What is spirituality?
A Research-Based Approach
Is spirituality the same as religion? Or the opposite? Does it involve God? Or crystals, yoga, and Eastern Religions? Spirituality can be all or none of these depending on the person, which can make it difficult to define.
In response, I dedicated my academic career to developing a research-based definition of spirituality. It focuses on the shared human experience of Connectedness–the feeling of connection to something greater.
I began this work at the University of British Columbia and continued to refine the definition at Harvard Divinity School.
The most current definition goes as follows:
“Spirituality is a feeling of connection to something greater, or simply, Connectedness, which is inherently desired and experienced by cultivating a relationship with oneself, one’s community, one’s environment, and one’s orientation with the transcendent” (Sarah E. K. Lentz, 2018).
to break it down:
Spirituality = Connectedness with a capital “C”
Connectedness is inherently desired (humans naturally long for Connectedness)
…and experienced (felt/encountered)
…by cultivating (making an active effort to establish and maintain)
…four types of relationships:
- Yourself (who you are as a person and/or spirit)
- Your community (family, friends, the human race)
- Your environment (nature, awe-inspiring architecture, the feeling of home)
- Your orientation with the transcendent (God, love, “something greater,” karma)
My research-based definition is a reminder that spirituality is a fundamental part of the human experience. Whether or not we are religious, humans have spiritual needs just like we have physical and emotional needs, and we fulfill these spiritual needs through cultivating the four relationships outlined above.
“In response to my definition over the years, people have said, “Wait, I don’t have to believe in God to be spiritual?” or “I never knew I was spiritual!” These questions bring me so much joy, not because I’m trying to convert people (believe in God, don’t believe in God, I don’t judge) but because I’ve learned that when we embrace the idea that we have spiritual needs that require attention just like we have emotional and physical needs, we open opportunities to lead more fulfilling and peaceful lives.”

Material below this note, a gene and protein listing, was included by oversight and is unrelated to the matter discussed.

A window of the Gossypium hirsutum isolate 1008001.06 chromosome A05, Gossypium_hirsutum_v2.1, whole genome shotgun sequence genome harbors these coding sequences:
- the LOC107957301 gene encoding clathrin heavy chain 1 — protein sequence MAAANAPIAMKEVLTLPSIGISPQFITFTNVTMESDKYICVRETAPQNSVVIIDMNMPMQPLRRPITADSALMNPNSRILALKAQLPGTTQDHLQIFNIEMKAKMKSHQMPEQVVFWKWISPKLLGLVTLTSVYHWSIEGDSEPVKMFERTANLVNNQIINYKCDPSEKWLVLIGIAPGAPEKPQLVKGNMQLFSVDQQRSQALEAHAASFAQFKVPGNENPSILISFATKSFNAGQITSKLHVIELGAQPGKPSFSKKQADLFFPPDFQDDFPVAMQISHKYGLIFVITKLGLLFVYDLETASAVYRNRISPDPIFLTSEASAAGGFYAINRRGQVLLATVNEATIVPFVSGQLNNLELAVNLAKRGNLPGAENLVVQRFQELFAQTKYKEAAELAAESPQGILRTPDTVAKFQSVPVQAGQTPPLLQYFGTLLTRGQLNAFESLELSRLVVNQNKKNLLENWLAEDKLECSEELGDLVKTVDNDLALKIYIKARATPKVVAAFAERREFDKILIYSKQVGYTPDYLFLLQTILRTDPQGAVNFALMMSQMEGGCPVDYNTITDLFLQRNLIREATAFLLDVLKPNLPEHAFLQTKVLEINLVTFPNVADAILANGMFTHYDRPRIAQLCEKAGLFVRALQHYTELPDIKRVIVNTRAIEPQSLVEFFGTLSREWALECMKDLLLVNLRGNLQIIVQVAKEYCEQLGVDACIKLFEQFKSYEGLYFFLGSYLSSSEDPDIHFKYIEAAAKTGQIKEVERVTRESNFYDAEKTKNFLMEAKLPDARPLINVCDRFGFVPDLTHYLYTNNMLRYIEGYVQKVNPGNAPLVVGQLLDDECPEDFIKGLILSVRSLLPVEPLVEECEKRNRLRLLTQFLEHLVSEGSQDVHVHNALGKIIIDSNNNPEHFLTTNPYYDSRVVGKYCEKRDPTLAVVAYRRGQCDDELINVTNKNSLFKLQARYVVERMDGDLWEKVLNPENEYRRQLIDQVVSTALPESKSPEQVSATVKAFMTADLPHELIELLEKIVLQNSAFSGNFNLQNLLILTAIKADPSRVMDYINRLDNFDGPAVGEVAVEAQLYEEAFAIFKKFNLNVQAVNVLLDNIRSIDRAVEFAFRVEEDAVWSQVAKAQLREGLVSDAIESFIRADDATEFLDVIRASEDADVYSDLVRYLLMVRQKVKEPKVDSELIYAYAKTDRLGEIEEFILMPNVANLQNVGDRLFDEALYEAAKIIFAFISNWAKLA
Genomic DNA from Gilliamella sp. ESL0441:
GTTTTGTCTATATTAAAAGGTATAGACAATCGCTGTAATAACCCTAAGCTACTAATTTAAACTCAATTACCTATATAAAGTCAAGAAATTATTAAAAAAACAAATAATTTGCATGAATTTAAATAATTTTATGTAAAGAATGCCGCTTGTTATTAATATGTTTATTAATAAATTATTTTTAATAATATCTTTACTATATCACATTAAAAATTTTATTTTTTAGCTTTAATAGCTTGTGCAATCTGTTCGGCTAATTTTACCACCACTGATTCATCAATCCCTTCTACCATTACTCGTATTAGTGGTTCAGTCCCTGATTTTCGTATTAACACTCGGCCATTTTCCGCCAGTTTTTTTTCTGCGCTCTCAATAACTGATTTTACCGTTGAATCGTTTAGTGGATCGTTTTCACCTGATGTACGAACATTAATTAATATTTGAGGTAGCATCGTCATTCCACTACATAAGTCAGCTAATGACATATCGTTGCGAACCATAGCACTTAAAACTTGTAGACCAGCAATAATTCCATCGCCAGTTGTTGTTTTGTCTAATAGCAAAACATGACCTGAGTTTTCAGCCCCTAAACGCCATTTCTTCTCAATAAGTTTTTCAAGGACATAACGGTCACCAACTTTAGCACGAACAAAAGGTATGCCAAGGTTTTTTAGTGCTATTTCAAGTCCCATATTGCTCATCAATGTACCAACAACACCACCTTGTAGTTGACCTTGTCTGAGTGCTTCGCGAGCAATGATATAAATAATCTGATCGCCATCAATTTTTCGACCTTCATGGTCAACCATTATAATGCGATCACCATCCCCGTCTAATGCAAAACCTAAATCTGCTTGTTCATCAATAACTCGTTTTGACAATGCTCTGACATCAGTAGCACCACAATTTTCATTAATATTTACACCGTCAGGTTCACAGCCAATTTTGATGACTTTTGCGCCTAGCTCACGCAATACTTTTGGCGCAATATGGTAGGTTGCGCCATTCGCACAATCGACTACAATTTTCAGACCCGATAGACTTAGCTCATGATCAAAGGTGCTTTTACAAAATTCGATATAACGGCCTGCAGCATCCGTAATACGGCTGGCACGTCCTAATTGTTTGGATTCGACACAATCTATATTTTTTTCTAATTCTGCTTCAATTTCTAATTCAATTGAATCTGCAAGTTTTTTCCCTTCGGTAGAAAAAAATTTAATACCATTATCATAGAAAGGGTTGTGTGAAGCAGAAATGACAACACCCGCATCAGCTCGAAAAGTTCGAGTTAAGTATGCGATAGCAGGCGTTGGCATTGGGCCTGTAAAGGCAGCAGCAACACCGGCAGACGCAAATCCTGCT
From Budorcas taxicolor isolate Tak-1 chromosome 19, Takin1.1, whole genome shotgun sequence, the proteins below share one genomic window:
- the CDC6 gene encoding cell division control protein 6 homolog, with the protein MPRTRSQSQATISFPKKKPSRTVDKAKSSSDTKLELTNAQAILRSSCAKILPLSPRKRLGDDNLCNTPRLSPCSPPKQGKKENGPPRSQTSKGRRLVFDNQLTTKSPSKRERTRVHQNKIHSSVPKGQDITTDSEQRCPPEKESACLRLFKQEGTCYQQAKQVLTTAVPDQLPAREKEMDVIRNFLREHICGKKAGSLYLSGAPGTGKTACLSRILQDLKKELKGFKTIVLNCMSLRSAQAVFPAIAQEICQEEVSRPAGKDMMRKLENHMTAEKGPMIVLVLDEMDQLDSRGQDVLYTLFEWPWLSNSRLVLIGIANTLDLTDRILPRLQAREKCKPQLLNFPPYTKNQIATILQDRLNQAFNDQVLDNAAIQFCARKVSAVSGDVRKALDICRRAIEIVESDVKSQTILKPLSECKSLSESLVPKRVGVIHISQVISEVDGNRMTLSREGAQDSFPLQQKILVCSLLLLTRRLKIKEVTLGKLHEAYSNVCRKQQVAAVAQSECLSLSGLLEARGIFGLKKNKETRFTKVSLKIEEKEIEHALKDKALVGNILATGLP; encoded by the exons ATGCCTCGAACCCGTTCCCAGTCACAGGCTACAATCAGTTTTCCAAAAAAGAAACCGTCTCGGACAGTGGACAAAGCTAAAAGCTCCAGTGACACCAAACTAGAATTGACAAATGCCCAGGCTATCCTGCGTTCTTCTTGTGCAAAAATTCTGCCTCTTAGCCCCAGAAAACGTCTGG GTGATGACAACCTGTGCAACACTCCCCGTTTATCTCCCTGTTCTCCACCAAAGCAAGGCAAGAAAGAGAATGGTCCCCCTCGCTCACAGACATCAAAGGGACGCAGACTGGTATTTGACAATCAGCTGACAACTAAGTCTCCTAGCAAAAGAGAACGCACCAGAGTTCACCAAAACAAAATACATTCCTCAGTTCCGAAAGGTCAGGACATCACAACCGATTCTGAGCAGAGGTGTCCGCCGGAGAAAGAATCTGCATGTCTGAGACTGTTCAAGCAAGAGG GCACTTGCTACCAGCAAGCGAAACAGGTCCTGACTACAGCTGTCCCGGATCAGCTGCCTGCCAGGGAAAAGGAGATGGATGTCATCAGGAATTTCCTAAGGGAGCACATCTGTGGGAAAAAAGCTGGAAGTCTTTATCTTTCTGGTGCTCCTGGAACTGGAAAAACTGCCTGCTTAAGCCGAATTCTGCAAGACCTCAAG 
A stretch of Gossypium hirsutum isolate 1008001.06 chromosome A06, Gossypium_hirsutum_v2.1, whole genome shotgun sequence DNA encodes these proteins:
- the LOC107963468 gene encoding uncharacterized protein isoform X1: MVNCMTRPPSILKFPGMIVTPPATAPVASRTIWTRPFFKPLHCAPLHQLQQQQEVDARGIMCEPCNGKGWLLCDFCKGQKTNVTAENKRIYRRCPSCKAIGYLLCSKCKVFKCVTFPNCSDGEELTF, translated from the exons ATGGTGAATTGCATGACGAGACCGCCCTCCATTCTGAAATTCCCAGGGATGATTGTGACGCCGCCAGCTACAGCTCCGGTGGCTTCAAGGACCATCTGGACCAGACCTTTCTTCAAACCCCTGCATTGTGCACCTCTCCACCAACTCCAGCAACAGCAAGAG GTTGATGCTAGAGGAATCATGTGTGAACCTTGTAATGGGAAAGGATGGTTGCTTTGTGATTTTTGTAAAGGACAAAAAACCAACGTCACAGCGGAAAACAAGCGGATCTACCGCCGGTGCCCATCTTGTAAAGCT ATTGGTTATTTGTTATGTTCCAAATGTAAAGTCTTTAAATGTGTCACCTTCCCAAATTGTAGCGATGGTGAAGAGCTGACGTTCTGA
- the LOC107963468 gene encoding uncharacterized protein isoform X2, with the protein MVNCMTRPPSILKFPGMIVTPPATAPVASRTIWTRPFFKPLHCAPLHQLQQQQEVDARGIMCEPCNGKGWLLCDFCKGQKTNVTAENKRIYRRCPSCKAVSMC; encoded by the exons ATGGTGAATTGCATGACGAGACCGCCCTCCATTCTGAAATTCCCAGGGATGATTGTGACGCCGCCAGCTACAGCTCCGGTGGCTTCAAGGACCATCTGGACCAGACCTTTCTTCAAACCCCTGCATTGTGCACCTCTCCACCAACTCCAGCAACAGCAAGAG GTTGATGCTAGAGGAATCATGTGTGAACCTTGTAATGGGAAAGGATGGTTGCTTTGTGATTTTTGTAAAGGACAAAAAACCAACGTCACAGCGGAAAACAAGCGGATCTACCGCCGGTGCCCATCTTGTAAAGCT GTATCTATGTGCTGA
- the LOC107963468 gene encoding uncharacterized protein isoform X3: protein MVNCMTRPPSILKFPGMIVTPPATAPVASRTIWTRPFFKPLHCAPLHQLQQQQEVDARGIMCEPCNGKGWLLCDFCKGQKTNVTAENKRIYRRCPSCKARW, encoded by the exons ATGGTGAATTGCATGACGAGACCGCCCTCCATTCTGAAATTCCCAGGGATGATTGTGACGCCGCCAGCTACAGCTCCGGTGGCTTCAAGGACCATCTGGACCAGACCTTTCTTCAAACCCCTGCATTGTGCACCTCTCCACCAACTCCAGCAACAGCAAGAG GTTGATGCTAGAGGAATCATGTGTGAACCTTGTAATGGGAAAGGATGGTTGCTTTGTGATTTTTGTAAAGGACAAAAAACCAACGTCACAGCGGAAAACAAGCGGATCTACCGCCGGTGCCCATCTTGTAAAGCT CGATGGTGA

– Sarah E. K. Lentz
If you want to learn more
Why is this definition important?
No matter our religious affiliation—or resistance to religion—humans exhibit spiritual needs just like we have physical and emotional needs. Some of us fulfill these spiritual needs through traditional religions, and some of us fulfill our spiritual needs—often without realizing it—through nontraditional routes like family, sports, and/or music.
The problem is, not all of us are fulfilling our spiritual needs. In response, my definition of spirituality provides a framework for improving spiritual health. In addition, the definition’s broad focus on the human experience provides common language for discussing spirituality in public spaces where religion is not always a welcome topic. My hope is that someday my definition will be used in healthcare, education, and perhaps even politics to bridge divides and collectively increase spiritual well-being.
Where does religion fit in?
Spirituality is often associated with religion. For instance, a Christian may say they are deeply spiritual and mean this fully within the context of their religious life; in contrast, there are a growing number of individuals who say they are “spiritual but not religious” as a way of distancing themselves from religion. To make room for a variety of perspectives (both religious and non-religious), it’s useful to pair my definition of spirituality with the following definition of religion:
Spirituality is a feeling of connection to something greater, or simply, Connectedness, which is inherently desired and experienced by cultivating a relationship with oneself, one’s community, one’s environment, and one’s orientation with the transcendent.
Correspondingly, religion is a culturally-, historically-, and/or communally-situated system for responding to the inherent human desire for Connectedness and typically includes established doctrine, practices, and traditions, many of which cultivate Connectedness.
In other words, humans have an inherent desire for spirituality/ Connectedness, and it is often through religion that people cultivate this Connectedness. That said, there are also many ways to cultivate Connectedness outside of religion. Check out the Four Connectedness Relationships and the Research-Based Spiritual Health Tools to learn more.
If you want to learn EVEN more
You can read about the four Connectedness relationships, try filling out the Connectedness Evaluation, read about research-based spiritual health tools, follow Science of Connectedness on Instagram, sign up for email updates, or send Sarah E. K. Lentz a message.
In addition, for those interested in how these ideas were formed, check out the ancestry of ideas.
Published versions of this definition:
Koss, Sarah E. “Redefining Spirituality and Religion: Historical, Personal, and Contemporary Influences.” Master of Divinity Thesis, Harvard Divinity School, May 2018.
Koss, Sarah E., and Mark D. Holder. “Toward a Global Understanding of Spirituality and Religiosity: Definitions, Assessments, and Benefits.” Spirituality: Global Practices, Societal Attitudes and Effects on Health. (2015): 203-230.
To read about the researchers and organizations who influenced this definition, check out the ancestry of ideas.